As of October 2018, senior Lauren Woodhouse can officially say she’s in the company of Emma Watson, Jameela Jamil, Keira Knightley, and Alicia Garza. Along with these famous activists, her writing was published in “Feminists Don’t Wear Pink and Other Lies,” an anthology of essays written by women from all different walks of life. It includes an array of commentaries and personal stories, while “exploring what it means to be a woman from every point of view,” according to the book’s website.
The project was curated by Scarlett Curtis in partnership with GirlUp, an organization which seeks to empower and educate young women all over the world. Woodhouse’s position as a GirlUp teen advisor is what won her this once-in-a-lifetime opportunity. She chose to write a short piece about the intersectionality of classism and feminism, and how we can mold feminism to address the needs of all women, rich or poor. According to Woodhouse, this message was inspired by personal experience.
“I grew up with a single mom ー and for a while we were struggling,” said Woodhouse. “It made me think more about how women from different socioeconomic classes aren’t included enough in feminism. If we all work together then we can overcome this obstacle together, and work to fix other problems that marginalized people face.”
Not only is Woodhouse’s involvement a contribution to feminism, it’s also a huge personal accomplishment. She says she never expected to be featured in a book at such a young age, much less alongside such influential women. “Feminists Don’t Wear Pink” has made a big splash across the country in part because of these notable names. In fact, in December Jimmy Fallon interviewed co-contributor Saoirse Ronan about the book on national TV, garnering increased media attention and countless readers.
“It’s really been an honor to be featured in something so powerful, my name is right on the back of the book and everything ー I’m a published author now and it’s crazy,” said Woodhouse.
ELLA SORENSEN AND TIFFANY VO
Seniors Ella Sorensen and Tiffany Vo both had published poems under their belt by their sophomore year of high school, and both through the same Portland-based program. Writers in the Schools (WITS) partners with public schools in Multnomah county by sending professional writers into English classrooms, where they teach mini-lessons encouraging students to tap into their creative voice. Students who take part in these lessons are invited to submit their work for publication in the annual WITS anthology of poetry, prose, drama, comics, and more.
In her freshman year, Sorensen submitted a cento poem she had written in class, which was published in the WITS 2015-16 anthology “Casually Bringing Monsoons.” Cento, which is latin for collage, is a poetic form made up of lines from other poems written by other poets. She chose a handful of poems about music, and pieced together a new, entirely unique piece of writing.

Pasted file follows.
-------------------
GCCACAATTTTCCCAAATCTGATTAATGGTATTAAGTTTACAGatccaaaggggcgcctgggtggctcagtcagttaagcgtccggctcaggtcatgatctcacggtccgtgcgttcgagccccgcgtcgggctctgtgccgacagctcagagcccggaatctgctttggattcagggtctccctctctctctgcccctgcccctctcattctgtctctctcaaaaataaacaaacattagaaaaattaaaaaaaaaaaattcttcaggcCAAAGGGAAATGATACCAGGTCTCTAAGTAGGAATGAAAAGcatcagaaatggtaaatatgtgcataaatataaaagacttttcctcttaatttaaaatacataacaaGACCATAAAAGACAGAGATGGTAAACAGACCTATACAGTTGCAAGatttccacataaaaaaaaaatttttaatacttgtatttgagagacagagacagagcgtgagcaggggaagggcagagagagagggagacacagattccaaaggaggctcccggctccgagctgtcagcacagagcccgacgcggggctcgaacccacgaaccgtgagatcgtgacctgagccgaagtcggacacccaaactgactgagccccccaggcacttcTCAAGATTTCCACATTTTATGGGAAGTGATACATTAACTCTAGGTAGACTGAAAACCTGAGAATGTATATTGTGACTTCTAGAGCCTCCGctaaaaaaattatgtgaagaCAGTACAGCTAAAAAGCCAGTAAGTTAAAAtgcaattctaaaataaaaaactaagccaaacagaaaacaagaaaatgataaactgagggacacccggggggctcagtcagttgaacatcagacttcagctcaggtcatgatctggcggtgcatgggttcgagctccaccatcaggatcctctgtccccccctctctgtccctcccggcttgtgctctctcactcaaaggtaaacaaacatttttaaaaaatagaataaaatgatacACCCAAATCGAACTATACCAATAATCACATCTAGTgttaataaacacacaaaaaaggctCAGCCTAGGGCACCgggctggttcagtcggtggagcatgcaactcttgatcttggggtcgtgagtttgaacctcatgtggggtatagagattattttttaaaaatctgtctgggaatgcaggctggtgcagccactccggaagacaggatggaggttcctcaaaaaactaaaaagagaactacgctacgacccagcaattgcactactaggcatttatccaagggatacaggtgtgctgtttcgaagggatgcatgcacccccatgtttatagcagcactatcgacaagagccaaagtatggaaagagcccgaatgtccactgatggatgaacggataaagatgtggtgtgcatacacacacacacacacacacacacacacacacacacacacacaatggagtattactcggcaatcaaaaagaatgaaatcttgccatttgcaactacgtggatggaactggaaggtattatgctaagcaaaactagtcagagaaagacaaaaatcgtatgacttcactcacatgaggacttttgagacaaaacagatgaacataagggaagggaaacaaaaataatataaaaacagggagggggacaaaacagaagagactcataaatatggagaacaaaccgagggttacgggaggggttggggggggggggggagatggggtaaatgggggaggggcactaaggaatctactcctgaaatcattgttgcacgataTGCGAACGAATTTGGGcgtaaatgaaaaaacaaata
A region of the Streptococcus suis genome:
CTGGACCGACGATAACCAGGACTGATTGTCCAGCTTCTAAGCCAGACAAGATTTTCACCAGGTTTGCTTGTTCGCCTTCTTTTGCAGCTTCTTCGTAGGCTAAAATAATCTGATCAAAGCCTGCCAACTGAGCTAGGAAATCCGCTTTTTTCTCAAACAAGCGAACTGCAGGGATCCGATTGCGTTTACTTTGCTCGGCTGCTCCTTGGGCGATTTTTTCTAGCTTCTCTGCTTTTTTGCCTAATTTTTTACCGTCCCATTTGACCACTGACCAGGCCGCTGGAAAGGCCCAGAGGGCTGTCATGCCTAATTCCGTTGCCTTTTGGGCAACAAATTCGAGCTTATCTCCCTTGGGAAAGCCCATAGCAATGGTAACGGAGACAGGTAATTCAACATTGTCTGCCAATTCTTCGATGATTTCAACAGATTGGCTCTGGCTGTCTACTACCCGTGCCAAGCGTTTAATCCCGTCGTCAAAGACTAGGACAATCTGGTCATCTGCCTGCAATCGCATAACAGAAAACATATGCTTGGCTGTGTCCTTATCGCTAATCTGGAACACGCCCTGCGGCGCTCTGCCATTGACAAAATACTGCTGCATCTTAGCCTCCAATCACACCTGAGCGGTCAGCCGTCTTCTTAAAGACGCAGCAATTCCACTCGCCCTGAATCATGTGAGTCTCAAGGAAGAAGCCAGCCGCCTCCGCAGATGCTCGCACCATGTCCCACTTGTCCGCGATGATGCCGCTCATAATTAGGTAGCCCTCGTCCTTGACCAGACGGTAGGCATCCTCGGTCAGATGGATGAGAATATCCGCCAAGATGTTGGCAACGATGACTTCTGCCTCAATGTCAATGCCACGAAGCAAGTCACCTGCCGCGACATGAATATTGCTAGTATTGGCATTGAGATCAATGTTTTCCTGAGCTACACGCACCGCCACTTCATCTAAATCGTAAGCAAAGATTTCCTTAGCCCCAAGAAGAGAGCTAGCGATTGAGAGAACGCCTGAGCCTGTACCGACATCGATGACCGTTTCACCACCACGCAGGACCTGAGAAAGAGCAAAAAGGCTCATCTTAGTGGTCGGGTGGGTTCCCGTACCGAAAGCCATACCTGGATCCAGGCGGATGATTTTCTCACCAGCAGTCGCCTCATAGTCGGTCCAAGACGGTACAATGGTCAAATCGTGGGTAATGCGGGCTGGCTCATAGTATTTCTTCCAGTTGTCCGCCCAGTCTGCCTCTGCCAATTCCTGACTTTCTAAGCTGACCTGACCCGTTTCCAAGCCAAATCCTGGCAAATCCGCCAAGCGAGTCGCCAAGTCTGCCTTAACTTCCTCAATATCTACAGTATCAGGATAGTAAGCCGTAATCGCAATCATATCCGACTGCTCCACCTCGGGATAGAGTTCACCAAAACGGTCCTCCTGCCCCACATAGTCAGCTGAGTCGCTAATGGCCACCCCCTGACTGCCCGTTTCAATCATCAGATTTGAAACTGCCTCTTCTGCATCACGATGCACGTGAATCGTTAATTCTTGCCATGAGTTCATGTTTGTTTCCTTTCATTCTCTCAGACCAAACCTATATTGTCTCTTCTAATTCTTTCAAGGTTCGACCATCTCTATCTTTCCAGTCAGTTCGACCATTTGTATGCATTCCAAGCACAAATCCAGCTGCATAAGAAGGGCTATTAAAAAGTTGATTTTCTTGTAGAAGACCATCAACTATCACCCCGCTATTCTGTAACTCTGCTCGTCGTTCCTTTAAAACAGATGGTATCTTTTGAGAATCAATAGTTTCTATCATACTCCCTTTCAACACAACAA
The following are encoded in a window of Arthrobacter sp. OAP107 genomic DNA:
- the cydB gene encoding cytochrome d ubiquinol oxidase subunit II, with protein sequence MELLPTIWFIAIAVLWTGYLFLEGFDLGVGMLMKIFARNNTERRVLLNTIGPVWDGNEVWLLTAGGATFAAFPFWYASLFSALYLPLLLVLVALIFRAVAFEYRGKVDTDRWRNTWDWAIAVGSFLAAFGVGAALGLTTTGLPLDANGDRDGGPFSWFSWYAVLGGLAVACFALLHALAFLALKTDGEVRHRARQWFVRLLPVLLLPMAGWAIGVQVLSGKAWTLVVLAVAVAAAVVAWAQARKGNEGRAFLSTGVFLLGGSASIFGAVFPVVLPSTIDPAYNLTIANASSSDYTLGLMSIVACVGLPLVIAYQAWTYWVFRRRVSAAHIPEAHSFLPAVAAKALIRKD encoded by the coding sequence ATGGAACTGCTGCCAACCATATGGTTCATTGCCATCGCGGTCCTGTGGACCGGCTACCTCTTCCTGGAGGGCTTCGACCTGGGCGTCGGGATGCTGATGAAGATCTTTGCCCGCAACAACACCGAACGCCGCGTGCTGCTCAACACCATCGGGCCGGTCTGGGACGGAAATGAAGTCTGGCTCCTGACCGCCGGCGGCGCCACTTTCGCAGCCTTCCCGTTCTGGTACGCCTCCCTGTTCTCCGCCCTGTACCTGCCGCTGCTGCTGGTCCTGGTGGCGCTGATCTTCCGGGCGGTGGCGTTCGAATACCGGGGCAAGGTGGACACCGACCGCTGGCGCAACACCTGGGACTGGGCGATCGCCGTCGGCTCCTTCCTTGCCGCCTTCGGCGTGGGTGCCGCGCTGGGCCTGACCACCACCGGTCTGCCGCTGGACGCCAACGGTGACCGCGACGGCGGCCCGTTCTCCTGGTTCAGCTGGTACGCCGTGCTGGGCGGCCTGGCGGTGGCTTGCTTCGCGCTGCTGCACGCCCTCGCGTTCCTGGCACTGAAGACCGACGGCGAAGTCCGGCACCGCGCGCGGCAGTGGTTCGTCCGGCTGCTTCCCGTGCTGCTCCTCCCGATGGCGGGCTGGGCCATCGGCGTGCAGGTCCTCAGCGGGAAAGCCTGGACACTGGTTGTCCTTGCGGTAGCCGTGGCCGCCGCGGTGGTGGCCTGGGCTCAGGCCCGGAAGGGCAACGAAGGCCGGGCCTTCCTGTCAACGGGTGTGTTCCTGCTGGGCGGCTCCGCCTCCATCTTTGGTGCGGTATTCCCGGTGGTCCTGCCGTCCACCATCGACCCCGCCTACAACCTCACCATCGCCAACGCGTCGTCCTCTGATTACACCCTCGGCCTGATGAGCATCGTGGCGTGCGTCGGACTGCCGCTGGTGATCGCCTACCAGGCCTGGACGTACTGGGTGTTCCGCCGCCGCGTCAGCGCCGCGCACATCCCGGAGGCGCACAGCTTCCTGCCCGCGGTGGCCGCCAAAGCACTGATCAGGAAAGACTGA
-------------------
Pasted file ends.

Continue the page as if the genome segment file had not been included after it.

“At the time, music was something that was really important to me,” said Sorensen. “My freshman self turned to music when I was feeling all sorts of different emotions, so I wanted to do something to represent how much music meant to me.”
Vo took part in the WITS program her sophomore year, and got a poem of her own published in the 2016-17 anthology edition “Galaxies on the Ground.” Her poem was a retelling of her life through a series of vague, but poignant memories. She says it’s very intimate because it was originally written only for herself, not for an audience.
“I was at that stage where nothing was really moving in my life, and I felt kind of static,” said Vo. “I started thinking about the person I was becoming, and how I had gotten to that point. The poem became a very honest capture of my life.”
Vo says she’s thankful WITS gave her and her classmates an opportunity to dip their toes into creative writing, because it’s generally not emphasized in public high schools. Instead, we tend to write a lot of research papers and essays, which Vo says are very stale forms of writing.
“I think it’s important we have dedicated time and space throughout our high school career to write just for the fun of it, and to express ourselves. Everyone needs that.” said Vo.
Senior Veda Carmine-Ritchie says she finds solace in her poetry. For her, writing is less of a conscious decision and more of an emotional reaction. It’s how she translates her thoughts into something she can make sense of.
“Writing poetry is important to me because I think it’s really hard to convey exactly what you’re thinking when you’re speaking to someone. When I’m writing, I can phrase things exactly how I want them to be understood. It turns into something you can edit and keep forever,” said Carmine-Ritchie.
After several years of writing, Carmine-Ritchie submitted a handful of poems to PDX native, independent zine “Window Cat,” which features work from local poets. They selected three poems to feature in their January issue, which you can find on shelves at Powell’s bookstore on Hawthorne. She says these three poems are all freeform, and stay true to the themes she generally writes about.
“They’re about love and my life and self-reflection, like a memoir,” said Carmine-Ritchie. “They’re also about creating imagery to create an emotion, which is my favorite thing to do in poetry.”
According to Carmine-Ritchie, having published work will drive her to keep on doing what she loves and to keep on taking chances with her work.
“I write so much poetry, and at some point I just decided I don’t have to wait to submit all of this, I’m just gonna go for it. Having them accept my work was empowering in a way ー I think it’s going to be very motivating.” said Carmine-Ritchie.